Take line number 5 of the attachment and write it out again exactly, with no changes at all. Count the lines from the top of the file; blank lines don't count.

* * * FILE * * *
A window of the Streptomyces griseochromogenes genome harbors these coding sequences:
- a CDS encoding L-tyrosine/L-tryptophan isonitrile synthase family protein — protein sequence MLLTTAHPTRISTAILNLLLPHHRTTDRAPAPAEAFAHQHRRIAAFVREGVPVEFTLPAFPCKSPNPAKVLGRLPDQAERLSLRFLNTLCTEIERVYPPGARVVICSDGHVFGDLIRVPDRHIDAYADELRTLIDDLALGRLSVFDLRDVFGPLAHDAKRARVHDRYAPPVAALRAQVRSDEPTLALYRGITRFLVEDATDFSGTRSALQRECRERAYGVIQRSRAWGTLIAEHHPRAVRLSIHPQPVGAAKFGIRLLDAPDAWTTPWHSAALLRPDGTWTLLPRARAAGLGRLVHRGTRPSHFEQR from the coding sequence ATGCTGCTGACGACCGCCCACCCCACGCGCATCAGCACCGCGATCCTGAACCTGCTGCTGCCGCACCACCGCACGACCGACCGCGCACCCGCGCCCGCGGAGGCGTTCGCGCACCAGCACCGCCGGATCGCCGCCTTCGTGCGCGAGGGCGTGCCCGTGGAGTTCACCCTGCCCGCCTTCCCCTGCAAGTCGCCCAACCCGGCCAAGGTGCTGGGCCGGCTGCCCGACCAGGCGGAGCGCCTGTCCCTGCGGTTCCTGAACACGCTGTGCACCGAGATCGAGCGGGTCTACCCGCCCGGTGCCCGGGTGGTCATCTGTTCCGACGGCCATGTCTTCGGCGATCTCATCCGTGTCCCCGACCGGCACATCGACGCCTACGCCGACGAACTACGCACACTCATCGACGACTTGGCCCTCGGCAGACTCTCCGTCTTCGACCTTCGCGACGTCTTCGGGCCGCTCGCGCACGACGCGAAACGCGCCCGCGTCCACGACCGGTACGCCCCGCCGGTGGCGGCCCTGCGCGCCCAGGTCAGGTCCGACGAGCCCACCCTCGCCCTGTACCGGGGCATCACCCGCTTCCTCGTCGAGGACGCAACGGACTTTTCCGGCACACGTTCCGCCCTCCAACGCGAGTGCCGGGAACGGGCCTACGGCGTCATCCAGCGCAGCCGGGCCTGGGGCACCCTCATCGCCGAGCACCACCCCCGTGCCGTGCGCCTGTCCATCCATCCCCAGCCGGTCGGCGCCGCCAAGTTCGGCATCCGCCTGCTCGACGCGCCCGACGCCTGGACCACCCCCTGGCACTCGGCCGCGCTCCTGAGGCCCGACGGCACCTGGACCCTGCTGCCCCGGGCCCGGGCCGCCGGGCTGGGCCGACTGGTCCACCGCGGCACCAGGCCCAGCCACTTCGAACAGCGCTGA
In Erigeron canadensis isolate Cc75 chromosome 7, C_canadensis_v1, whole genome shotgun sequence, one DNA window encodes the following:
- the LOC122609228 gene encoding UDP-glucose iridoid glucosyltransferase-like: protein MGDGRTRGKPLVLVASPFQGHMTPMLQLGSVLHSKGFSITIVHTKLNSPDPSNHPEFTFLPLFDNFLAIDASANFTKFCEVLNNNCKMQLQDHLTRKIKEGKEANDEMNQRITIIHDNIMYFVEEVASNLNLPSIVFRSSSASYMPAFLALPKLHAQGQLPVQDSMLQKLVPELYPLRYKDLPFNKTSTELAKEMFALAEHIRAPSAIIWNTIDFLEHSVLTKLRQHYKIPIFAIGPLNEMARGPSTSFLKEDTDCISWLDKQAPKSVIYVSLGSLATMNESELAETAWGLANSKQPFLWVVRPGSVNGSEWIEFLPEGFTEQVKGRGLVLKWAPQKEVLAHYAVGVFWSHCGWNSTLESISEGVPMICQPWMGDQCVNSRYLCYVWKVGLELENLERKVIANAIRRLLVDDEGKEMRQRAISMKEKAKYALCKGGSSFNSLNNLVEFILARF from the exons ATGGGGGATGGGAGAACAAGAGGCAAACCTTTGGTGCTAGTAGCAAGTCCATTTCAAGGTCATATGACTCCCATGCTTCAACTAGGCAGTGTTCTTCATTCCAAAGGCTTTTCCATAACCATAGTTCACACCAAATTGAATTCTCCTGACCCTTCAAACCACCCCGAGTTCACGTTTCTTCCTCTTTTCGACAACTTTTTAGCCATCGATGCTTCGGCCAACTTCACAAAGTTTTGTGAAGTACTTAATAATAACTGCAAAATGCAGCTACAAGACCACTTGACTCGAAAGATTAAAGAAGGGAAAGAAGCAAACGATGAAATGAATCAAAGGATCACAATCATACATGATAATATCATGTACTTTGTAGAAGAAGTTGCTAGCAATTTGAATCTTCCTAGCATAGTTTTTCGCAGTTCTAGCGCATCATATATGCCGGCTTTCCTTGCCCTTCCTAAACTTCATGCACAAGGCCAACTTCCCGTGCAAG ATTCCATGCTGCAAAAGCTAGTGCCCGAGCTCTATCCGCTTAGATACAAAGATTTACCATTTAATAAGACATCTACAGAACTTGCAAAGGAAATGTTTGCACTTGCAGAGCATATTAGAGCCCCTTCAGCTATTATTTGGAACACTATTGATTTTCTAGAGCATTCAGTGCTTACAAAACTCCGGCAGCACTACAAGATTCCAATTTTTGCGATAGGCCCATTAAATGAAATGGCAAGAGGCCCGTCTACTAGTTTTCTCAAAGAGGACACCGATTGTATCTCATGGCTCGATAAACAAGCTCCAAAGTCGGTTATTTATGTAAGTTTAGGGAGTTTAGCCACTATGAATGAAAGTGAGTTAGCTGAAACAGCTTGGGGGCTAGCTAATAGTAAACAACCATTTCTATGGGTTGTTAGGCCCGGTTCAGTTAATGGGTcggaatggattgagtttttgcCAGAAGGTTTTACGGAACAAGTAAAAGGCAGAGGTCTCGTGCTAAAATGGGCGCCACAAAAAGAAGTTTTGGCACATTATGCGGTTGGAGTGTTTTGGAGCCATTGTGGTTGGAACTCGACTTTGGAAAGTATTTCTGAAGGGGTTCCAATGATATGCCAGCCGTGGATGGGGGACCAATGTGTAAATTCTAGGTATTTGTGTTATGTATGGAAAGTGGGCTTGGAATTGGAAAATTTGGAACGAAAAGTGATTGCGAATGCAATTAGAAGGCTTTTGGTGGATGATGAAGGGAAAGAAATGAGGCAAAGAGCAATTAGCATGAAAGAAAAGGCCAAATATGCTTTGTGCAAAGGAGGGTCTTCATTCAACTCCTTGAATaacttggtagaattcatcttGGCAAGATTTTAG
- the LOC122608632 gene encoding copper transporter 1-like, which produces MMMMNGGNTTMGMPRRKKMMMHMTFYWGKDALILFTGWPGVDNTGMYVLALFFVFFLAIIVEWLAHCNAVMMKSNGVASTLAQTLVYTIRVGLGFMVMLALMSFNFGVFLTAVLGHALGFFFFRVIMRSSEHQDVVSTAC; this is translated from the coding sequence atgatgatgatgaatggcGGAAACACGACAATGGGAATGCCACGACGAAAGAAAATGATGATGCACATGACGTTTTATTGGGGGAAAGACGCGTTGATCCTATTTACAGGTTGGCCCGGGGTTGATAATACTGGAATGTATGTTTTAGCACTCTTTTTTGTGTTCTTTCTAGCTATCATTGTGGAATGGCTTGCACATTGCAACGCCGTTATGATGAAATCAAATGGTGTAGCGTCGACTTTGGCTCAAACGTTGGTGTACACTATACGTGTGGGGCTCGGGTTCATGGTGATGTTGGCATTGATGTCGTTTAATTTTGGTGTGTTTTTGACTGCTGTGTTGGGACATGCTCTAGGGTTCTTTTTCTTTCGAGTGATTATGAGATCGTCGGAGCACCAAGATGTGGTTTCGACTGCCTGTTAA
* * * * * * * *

- the LOC122608632 gene encoding copper transporter 1-like, which produces MMMMNGGNTTMGMPRRKKMMMHMTFYWGKDALILFTGWPGVDNTGMYVLALFFVFFLAIIVEWLAHCNAVMMKSNGVASTLAQTLVYTIRVGLGFMVMLALMSFNFGVFLTAVLGHALGFFFFRVIMRSSEHQDVVSTAC; this is translated from the coding sequence atgatgatgatgaatggcGGAAACACGACAATGGGAATGCCACGACGAAAGAAAATGATGATGCACATGACGTTTTATTGGGGGAAAGACGCGTTGATCCTATTTACAGGTTGGCCCGGGGTTGATAATACTGGAATGTATGTTTTAGCACTCTTTTTTGTGTTCTTTCTAGCTATCATTGTGGAATGGCTTGCACATTGCAACGCCGTTATGATGAAATCAAATGGTGTAGCGTCGACTTTGGCTCAAACGTTGGTGTACACTATACGTGTGGGGCTCGGGTTCATGGTGATGTTGGCATTGATGTCGTTTAATTTTGGTGTGTTTTTGACTGCTGTGTTGGGACATGCTCTAGGGTTCTTTTTCTTTCGAGTGATTATGAGATCGTCGGAGCACCAAGATGTGGTTTCGACTGCCTGTTAA